This week, the Texas Supreme Court issued four opinions. Significantly, in one opinion, the Court provides guidance on the circumstances under which a law firm must be disqualified for employing a paralegal who previously worked for the opposing counsel.
Under the specific facts of In re Bertram Turner and Regulatory Licensing & Compliance L.L.C., the Court determined that disqualification was warranted. In the underlying case, the Vethan Law Firm represented Bertram Turner and Regulatory Licensing & Compliance (RLC) against Christina Lopez and the Cweren Law Firm represented Lopez. After opening the Turner case, the Vethan Law Firm hired Jeneal Wright as a paralegal and assigned her to the case. Wright worked at the Vethal Law Firm for only six weeks. Eight months after leaving the Vethan Law Firm, Wright was hired by the Cweren Law Firm as a paralegal. Although the Cweren Law Firm asked interview questions based on Wright’s resume, the Cweren Law Firm took no other actions to screen for potential conflicts. In neither her resume nor her interview did Wright disclose her previous employment at the Vethan Law Firm. As part of her employment at Cweren Law Firm, Wright worked on the Turner case, through mainly in a clerical role. When the Vethan Law Firm became aware of Wright’s involvement in the case, the firm filed a motion to disqualify the Cweren Law Firm alleging a conflict of interest based on Wright’s involvement in the case.
The trial denied this motion and the court of appeals denied the subsequent motion for writ of mandamus.
On appeal, the Texas Supreme Court reaffirmed that in order to disqualify a firm whose non-lawyer previously worked for the opposing counsel the following elements must be shown: (1) the non-lawyer obtained confidential information about the matter while working for the opposing counsel; and (2) the non-lawyer shared the information with her current firm. The Court further explained that under the first element there is a presumption that the non-lawyer obtained confidential information about the matter if she actually worked on the matter for her former firm. In this case, there was evidence that Wright actually worked on the Turner case while employed by each firm; therefore, this presumption was raised.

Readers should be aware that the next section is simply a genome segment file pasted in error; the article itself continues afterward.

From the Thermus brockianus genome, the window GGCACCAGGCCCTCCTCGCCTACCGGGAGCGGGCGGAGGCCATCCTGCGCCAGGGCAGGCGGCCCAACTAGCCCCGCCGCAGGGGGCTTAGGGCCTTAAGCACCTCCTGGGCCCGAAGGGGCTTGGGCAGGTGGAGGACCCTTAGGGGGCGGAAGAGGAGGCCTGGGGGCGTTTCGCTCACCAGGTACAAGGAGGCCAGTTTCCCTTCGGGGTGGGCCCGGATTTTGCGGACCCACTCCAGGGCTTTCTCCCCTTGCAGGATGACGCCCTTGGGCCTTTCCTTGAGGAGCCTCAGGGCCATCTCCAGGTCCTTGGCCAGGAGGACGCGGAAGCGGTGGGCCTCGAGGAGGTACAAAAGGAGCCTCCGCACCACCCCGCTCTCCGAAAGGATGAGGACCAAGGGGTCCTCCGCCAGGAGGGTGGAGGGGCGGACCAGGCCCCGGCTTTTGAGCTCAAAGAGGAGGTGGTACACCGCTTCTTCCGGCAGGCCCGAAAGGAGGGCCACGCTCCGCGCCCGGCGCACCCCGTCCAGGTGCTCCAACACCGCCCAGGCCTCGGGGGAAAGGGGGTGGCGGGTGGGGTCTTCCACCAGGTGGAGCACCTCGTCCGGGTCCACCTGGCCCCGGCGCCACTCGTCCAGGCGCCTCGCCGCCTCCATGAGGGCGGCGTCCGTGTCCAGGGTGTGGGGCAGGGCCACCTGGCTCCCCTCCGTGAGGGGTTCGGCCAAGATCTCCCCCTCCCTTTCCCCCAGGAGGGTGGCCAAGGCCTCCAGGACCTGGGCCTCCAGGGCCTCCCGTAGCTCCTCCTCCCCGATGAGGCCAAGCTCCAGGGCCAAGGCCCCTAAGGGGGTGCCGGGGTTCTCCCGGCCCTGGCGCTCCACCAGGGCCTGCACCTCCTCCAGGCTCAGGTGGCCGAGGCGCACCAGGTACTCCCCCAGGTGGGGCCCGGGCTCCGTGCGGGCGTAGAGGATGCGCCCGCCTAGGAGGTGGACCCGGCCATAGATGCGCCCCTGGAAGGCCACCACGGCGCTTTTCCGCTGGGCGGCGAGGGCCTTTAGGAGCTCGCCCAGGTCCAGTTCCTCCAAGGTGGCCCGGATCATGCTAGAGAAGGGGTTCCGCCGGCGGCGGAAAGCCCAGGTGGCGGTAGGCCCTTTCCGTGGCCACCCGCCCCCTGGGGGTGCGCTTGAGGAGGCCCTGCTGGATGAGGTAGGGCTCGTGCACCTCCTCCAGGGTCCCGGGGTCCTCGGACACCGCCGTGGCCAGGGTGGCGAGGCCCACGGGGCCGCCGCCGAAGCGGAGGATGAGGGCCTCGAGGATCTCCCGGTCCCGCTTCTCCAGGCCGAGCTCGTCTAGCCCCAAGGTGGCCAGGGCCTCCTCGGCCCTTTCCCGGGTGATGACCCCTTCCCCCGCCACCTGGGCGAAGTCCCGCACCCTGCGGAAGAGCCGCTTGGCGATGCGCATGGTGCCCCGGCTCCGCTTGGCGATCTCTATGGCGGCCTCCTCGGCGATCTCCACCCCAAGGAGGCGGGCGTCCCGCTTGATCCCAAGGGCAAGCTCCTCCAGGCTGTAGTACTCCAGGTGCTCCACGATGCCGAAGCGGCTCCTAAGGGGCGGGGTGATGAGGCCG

Additionally, the Court explained that under the second element there is a rebuttable presumption that the non-lawyer obtained information and shared it with her current firm. This is sometimes referred to as the “shared-confidences presumption,” and it can be overcome with evidence that: (1) the non-lawyer was instructed not to work on any matter on which she worked during her prior employment or (2) the firm took “other reasonable steps to ensure that the [non-lawyer] does not work in connection with matters on which the [non-lawyer] worked during the prior employment, absent client consent.”1
Ultimately, in this case, the Court found that the Cweren Law Firm failed to rebut the shared-confidences presumption, because it did not instruct Wright to refrain from working on any cases on which she had worked during her prior employment until after learning of the conflict in the Turner case. Significantly, the Court concluded that it did not matter whether the Cweren Law Firm knew of the conflict – the threat of prohibited disclosure was too high.